Adding Ixazomib to Lenalidomide Plus Dex Improves PFS in Myeloma
Adding ixazomib to lenalidomide plus dexamethasone in patients with relapsed/refractory multiple myeloma increased progression-free survival.
ORLANDO – Adding ixazomib to lenalidomide plus dexamethasone in patients with relapsed/refractory multiple myeloma increased progression-free survival from 14.7 months to 20.6 months without a substantial increase in overall toxicity.1
“Outcomes in multiple myeloma have significantly improved over the last 15 years with the introduction of proteasome inhibitors and immunomodulatory drugs,” lead investigator Philippe Moreau, MD, of University of Nantes in France, said during his presentation at the American Society of Hematology annual meeting. “This has been associated with a shift in treatment patterns towards extended therapy.”
In a phase 1/2 trial that included 65 patients with newly diagnosed multiple myeloma, a triplet regimen consisting of ixazomib weekly plus lenalidomide and dexamethasone resulted in a 90% overall response rate with a manageable safety profile. Therefore, researchers sought to investigate the safety and efficacy of ixazomib vs placebo in combination with lenalidomide and dexamethasone in patients with relapsed/refractory myeloma.
“These data provided the rationale for the phase 3 TOURMALINE-MM1 study assessing IRd versus placebo plus lenalidomide-dexamethasone in patients with relapsed and/or refractory multiple myeloma,” Dr Moreau said.
For the international, double-blind, placebo-controlled, phase 3 TOURMALINE-MM1 trial, researchers enrolled 722 adult patients with relapsed/refractory multiple myeloma who had received 1 to 3 prior lines of therapy but who were not refractory to prior lenalidomide or proteasome inhibitor-based therapy. Participants were randomly assigned 1:1 to receive ixazomib 4 mg weekly or placebo on days 1, 8, and 15, plus lenalidomide 25 mg orally on days 1 to 21 and dexamethasone 40 mg orally on days 1, 8, 15, and 22 in 4-week cycles.
Results of the final analysis showed that median progression-free survival was 20.6 months with ixazomib vs 14.7 months with placebo after a median follow-up of 14.8 months and 14.6 months, respectively, demonstrating a 35% improvement in progression-free survival with ixazomib (HR, 0.742; P = .012).
“This progression-free survival benefit was consistent across pre-specified patient subgroups,” Dr Moreau noted.
The confirmed overall response rate was 78.3% in the ixazomib arm and 71.5% in the placebo arm (P = .035) with a median duration of response of 20.5 months and 15.0 months, respectively.
Researchers found that in patients with high-risk cytogenetics, including those with del(17) and t(4;14), the median progression-free survival was similar to that observed in the overall ixazomib group, suggesting that ixazomib may overcome the negative effect of cytogenetic mutations.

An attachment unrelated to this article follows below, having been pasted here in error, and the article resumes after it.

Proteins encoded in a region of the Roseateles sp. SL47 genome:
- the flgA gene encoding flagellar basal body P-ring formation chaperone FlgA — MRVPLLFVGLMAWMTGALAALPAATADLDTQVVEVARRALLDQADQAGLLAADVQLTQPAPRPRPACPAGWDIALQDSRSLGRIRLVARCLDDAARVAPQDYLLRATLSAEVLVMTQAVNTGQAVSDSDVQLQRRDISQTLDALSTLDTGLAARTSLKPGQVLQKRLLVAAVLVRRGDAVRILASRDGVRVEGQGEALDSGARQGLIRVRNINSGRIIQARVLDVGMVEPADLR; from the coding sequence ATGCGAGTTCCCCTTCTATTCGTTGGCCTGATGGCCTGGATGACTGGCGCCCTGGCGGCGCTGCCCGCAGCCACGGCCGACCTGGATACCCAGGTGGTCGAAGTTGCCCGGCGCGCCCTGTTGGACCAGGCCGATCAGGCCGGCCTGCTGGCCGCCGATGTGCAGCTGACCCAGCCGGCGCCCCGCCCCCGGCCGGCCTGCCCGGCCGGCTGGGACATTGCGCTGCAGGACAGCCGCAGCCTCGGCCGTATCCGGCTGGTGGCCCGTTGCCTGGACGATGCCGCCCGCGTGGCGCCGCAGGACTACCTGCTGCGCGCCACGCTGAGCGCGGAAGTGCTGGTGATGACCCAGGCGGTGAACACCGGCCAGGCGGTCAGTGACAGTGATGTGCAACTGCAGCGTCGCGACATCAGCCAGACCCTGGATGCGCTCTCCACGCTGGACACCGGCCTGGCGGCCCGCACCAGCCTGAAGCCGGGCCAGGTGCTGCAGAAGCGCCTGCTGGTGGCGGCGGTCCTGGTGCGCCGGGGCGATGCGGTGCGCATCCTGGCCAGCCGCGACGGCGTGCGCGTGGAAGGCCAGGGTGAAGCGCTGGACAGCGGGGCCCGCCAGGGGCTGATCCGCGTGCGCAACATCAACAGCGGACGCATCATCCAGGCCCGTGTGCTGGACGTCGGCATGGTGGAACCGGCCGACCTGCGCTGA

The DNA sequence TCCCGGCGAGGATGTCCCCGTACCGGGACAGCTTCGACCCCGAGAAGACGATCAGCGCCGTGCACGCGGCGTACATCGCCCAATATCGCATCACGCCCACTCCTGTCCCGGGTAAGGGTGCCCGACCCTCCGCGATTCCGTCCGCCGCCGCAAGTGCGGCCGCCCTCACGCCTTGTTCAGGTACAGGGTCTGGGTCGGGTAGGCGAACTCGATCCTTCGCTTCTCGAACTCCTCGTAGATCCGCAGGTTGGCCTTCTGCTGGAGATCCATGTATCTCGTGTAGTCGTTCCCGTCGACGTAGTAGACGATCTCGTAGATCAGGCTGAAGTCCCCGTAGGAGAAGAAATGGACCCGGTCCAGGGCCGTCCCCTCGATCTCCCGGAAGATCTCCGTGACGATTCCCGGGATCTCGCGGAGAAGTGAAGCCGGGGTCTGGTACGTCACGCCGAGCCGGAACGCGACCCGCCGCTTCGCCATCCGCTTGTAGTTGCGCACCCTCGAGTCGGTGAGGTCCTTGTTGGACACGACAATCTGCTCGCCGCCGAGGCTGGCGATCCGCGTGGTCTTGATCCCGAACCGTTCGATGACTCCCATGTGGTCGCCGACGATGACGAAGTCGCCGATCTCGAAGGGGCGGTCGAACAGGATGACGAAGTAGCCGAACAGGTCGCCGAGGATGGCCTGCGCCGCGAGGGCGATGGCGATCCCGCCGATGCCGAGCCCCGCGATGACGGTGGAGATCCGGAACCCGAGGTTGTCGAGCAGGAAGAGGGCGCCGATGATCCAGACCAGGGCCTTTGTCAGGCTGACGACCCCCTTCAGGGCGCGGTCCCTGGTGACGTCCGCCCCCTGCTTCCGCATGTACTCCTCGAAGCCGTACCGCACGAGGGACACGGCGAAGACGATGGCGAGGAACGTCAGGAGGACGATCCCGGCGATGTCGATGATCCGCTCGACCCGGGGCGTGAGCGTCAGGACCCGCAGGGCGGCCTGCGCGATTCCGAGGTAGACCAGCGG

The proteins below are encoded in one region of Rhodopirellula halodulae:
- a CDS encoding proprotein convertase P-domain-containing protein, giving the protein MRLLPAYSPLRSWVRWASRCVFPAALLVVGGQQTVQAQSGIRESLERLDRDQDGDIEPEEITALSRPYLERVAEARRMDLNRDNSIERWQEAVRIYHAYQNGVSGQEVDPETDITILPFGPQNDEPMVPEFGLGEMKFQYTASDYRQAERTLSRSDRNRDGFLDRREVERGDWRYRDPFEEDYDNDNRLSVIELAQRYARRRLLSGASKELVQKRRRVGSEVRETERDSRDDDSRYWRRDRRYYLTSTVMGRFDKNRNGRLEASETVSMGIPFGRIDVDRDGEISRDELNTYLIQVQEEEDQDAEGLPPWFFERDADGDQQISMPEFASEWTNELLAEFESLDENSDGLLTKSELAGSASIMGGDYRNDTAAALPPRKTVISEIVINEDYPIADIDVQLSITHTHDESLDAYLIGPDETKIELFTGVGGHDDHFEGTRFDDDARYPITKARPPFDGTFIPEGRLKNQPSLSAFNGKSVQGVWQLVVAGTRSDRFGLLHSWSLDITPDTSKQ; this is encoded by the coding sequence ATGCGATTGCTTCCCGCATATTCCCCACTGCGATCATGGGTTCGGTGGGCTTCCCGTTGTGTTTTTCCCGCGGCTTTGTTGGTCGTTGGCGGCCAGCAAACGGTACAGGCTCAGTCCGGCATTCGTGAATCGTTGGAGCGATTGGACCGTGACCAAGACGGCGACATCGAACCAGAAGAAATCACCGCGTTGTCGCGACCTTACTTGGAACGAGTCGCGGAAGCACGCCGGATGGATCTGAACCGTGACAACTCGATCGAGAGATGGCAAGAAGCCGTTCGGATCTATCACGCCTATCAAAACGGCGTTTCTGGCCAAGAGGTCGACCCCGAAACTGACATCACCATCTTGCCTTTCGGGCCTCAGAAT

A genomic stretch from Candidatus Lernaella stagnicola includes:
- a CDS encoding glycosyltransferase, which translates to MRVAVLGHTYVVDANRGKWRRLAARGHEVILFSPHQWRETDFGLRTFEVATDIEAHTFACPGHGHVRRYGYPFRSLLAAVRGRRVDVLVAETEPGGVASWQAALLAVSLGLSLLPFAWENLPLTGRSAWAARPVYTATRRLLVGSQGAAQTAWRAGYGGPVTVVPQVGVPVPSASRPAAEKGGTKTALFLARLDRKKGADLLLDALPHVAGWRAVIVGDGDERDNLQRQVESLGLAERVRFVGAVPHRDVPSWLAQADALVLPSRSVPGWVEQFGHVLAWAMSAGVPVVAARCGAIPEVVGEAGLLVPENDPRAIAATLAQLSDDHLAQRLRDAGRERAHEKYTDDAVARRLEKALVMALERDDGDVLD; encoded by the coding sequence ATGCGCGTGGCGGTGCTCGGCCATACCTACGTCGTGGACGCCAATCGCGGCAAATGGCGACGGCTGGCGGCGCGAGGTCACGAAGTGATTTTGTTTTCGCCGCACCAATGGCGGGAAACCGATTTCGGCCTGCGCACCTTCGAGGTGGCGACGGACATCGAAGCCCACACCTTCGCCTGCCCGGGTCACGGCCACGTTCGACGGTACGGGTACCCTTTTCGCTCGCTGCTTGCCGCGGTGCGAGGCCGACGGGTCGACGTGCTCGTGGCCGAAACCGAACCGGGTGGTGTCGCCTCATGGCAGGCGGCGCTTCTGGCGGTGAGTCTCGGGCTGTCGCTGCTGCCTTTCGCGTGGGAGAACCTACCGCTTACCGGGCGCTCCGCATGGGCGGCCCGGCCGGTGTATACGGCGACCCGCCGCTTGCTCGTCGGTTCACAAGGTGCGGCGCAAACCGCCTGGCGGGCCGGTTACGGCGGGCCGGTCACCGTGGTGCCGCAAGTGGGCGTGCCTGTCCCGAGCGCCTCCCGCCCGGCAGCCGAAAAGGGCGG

Dr Moreau also noted that overall survival data were not yet mature.
In regard to safety, 74% of patients treated with ixazomib experienced grade 3 or higher adverse events compared with 69% of those in the placebo group. The most common grade 3 or higher adverse events associated with ixazomib plus lenalidomide and dexamethasone were neutropenia, anemia, thrombocytopenia, and pneumonia.
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“When focusing on other infrequent adverse events, no safety concerns were identified,” Dr Moreau said. There was no substantial increase in cardiac toxicity or peripheral neuropathy in the ixazomib arm compared with the placebo arm.
Furthermore, the study demonstrated that patient-reported quality of life was maintained during the study.
“The all-oral regimen of IRd may become a new standard of care for relapsed and/or refractory multiple myeloma,” Dr Moreau concluded.
Ixazomib was recently approved by the U.S. Food and Drug Administration in combination with lenalidomide and dexamethasone for the treatment of patients with multiple myeloma who have received at least 1 prior therapy.
- Moreau P, Masszi T, Grzasko N, et al. Ixazomib, an investigational oral proteasome inhibitor (PI), in combination with lenalidomide and dexamethasone (IRd), significantly extends progression-free survival (PFS) for patients (Pts) with relapsed and/or refractory multiple myeloma (RRMM): The phase 3 Tourmaline-MM1 study (NCT01564537). Oral presentation at: 57th American Society of Hematology (ASH) Annual Meeting & Exposition; December 5-8, 2015; Orlando, FL.